Falcon-9 1.2v remains ready at SLC-40 launch site at Cape Canaveral AFS with Dragon robotic cargo spacecraft under payload fairing. Only hours are separating us from beginning of the CRS-9 mission to International Space Station.

According to weather forecasts given yesterday for Cape Canaveral, we have cloudless sky, mild wind and warm air-everything seems to be ready for the beginning of the CRS-9 mission, during which SpaceX will deliver to ISS International Docking Adapter and almost 2257 kg of payload, including 370 kg of supplies, 408 kg of part, computer hardware and EVA equipment, 54 kg of Russian equipment and 930 kg of scientific payload.

Over 12 months after failed CRS-7 mission, when Falcon exploded shortly after liftoff, we will see something what last year was still planned as an experiment. First stage of the Falcon will perform today (launch is planned for 04:45 GMT, 18th July) landing after separation from second stage with Dragon. This time it will perform landing attempt at Landing Zone-1 (LZ-1), former Space Launch Complex 13 at Cape Canaveral. It means, that recently utilized drone ships will remain in their port; last (and first in the history) landing in LZ-1 was on December 22, 2015, and begun series of landing attempts on robotic ships. Second and third landings on vessels (on January 17, 2016 and on March 14, 2016) were not successful; third (April 8), fourth (May 6) and fifth (May 27) were conducted with success (fifth attempt finished with broken stabilizing leg of the booster). Sixth return of the booster on June 15, 2016 was also correct and landing procedure became something less experimental and more ordinary during SpaceX missions.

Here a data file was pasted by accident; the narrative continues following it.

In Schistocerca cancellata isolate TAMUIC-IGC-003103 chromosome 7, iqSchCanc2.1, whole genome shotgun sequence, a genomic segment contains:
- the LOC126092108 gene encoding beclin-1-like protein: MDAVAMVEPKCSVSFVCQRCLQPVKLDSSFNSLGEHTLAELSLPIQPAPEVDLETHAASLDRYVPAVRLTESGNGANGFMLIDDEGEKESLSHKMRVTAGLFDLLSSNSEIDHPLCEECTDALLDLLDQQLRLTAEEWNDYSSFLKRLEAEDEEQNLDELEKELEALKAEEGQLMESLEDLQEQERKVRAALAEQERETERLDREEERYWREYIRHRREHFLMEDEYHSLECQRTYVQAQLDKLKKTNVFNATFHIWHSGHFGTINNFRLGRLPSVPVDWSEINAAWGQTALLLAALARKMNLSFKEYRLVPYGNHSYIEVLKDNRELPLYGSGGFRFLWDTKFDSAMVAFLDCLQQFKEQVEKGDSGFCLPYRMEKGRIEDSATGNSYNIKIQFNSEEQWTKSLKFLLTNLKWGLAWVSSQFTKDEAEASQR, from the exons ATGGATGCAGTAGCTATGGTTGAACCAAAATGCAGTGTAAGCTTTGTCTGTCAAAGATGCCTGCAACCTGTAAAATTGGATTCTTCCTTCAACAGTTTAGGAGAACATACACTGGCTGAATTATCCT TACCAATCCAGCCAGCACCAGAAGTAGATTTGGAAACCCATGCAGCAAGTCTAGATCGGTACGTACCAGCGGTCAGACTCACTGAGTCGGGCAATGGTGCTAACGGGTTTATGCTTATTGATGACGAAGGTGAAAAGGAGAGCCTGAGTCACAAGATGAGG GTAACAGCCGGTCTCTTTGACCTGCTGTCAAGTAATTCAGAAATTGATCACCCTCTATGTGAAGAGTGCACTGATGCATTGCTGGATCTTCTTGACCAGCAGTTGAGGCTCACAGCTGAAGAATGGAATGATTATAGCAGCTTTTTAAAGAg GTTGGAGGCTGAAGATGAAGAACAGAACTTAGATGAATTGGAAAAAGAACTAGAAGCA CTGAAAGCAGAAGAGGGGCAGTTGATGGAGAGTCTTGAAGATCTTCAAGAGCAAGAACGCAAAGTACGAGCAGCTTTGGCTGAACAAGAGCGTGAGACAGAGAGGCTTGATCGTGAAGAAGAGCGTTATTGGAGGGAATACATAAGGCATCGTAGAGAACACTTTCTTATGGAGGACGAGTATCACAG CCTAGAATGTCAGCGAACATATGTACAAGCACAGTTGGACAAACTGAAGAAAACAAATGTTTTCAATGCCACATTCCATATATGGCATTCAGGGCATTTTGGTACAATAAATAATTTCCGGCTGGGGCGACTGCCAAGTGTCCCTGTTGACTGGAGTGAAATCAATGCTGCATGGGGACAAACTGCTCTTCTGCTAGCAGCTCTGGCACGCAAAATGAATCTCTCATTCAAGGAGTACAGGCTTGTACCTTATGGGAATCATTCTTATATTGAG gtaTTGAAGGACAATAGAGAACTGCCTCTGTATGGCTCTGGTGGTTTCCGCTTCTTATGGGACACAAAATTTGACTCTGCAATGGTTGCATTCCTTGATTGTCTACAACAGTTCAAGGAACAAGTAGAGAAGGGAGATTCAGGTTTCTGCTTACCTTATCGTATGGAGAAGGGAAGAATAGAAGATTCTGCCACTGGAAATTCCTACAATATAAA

Flight plan for CRS-9 mission is simple: launch, land, deliver to orbit; Falcon-9 will be launched in 1.2 version (also known as Full Thrust) with supercooled (-183°C to -206°C) liquid oxygen filling rocket’s tanks and reengineered thrust control. Dragon spacecraft is identical as spacecraft used in previous missions, only exception is fact, that inside its trunk (on the bottom of service module) it will deliver weighing over 500 kg IDA adapter. Docking to Harmony Earth facing port is planned for 20th July; IDA will be extracted from Dragon with Canadarm2 and installed during EVA later this summer.

Flight plan:

  • T+00’00”-Falcon-9 1.2v liftoff
  • T+01’08” – rocket will reach point of maximal dynamic pressure
  • T+02’21” – first stage will shut down its engine
  • T+02’24” – separation of the first and second stage
  • T+02’32” – engine of the second stage will start to operate
  • T+02’42” – beginning of the boostback burn of the first stage after flipping the rocket
  • T+06’31” – first stagewill perform boost to reduce speed and stabilize flight
  • T+07’38” –  first stage will start engine again just before touchdown
  • T+09′:02″ – second stage is cutting off its engine, separation with Dragon
  • T+09’37” – Dragon will start its way to ISS and open its solar arrays 3 minutes later.